With recent stories of LinkedIn sexism and a gender pay gap issue that’s still as big as it’s ever been, it’s no secret that women aren’t treated the same in business.
But, news reports of a group of waitresses being judged – and even punished in the workplace – for their appearance is really quite shocking.
Borgata Hotel Casino, in Atlantic City, has been called out by 21 cocktail waitresses on their staff for their majorly sexist appearance standards.
According to the waitresses, who are dubbed ‘Borgata Babes’, cocktail staff have been required to take part in periodic weigh-ins at work, and have even experienced suspension if their body weight goes up by more than 7% of what it was when they were first employed by the company.
You might be thinking ‘how can they be allowed to get away with that?’ And we wouldn’t blame you, because those are the first thoughts that flooded into our minds too.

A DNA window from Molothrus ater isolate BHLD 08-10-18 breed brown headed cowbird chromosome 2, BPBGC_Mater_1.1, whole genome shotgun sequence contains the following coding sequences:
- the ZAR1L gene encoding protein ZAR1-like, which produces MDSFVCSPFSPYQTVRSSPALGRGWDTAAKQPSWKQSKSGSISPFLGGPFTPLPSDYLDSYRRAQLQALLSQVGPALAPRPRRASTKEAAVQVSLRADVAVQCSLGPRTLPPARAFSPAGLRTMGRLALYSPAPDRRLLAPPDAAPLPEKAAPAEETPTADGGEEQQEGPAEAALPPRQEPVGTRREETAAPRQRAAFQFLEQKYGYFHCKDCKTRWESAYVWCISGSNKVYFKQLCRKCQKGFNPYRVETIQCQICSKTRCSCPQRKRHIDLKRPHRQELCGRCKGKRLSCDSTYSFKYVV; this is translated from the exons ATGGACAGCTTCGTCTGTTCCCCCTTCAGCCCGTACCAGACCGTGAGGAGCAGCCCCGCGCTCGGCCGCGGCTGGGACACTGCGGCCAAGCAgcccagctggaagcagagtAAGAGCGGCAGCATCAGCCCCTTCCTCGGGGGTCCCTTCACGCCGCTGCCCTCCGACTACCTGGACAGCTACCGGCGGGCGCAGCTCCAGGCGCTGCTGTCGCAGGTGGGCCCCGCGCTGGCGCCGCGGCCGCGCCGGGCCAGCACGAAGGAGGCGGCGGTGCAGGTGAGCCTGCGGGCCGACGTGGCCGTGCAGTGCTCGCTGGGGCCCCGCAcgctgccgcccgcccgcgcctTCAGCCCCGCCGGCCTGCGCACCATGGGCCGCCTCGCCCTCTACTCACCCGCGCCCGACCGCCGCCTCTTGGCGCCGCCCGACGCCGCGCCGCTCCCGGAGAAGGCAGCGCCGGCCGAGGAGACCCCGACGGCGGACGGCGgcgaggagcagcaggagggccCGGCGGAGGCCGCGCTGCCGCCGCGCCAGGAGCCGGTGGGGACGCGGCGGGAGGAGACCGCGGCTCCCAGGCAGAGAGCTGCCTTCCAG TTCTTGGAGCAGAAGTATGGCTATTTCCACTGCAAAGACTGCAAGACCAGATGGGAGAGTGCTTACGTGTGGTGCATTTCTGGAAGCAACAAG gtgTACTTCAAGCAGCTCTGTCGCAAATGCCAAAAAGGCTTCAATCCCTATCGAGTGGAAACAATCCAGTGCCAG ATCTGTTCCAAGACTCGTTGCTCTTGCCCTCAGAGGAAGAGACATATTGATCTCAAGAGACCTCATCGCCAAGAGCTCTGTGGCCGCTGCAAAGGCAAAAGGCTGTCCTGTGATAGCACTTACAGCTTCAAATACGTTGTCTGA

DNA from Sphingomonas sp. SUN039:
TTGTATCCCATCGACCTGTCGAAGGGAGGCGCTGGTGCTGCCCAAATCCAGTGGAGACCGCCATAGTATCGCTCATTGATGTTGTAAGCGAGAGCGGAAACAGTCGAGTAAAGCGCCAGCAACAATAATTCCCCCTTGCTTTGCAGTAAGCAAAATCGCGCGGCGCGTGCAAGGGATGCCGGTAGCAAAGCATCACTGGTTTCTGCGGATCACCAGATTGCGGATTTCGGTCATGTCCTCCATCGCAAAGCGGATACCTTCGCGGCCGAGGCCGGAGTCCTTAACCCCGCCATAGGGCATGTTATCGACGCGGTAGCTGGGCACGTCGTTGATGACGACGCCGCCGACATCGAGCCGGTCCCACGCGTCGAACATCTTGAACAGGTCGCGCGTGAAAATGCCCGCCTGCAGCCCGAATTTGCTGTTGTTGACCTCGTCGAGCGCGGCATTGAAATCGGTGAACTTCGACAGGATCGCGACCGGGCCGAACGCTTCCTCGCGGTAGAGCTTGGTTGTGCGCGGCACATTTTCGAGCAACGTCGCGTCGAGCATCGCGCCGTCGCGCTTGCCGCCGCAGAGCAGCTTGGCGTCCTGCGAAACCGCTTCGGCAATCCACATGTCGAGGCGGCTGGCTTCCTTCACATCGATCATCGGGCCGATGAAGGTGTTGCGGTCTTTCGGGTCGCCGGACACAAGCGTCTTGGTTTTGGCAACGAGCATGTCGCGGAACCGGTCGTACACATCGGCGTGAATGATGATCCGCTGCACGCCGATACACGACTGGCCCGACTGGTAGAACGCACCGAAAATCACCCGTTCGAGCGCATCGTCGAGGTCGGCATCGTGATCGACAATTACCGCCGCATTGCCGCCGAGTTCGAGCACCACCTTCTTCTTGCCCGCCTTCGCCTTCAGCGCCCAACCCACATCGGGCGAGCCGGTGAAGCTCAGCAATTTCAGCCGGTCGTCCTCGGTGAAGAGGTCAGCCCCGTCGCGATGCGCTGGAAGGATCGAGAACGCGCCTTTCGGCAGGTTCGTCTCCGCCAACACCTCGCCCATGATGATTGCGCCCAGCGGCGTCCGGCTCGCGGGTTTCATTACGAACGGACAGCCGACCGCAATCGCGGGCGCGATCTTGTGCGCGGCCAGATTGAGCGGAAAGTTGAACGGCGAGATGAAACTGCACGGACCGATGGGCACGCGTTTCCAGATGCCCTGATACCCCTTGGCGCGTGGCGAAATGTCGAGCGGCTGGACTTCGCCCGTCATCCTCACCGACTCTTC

The case was originally taken to court in 2013, according to TIME. In the original report, they said: ‘…in 49 states around the U.S., there’s still at least one that’s legal: discrimination based on weight.’
But, the judge, who refused to even take the complaints against Borgata to trial, has ruled that these waitresses were aware of the casino’s strict appearance standards when they accepted the job.
Oh, well that’s alright then. Can you detect our sarcasm?
According to Eater, the Restaurant Opportunities Center United have released a 34-page report detailing the high prevalence of sexual harassment in the industry, both within the workplace and by customers.
A whopping 90% of female restaurant workers claimed to experience some type of sexual harassment, the report states.
Apparently, it’s not all bad though.
Around half of the women in the Borgata case will be permitted to continue their pursuit of the case, on the grounds that they have ‘documented medical conditions or post-pregnancy conditions.’ Therefore, they can challenge the casino for ‘sexual harassment hostile work environment discrimination.’
What a mouthful.
There’s clearly still a long way to go…
By Laura Jane Turner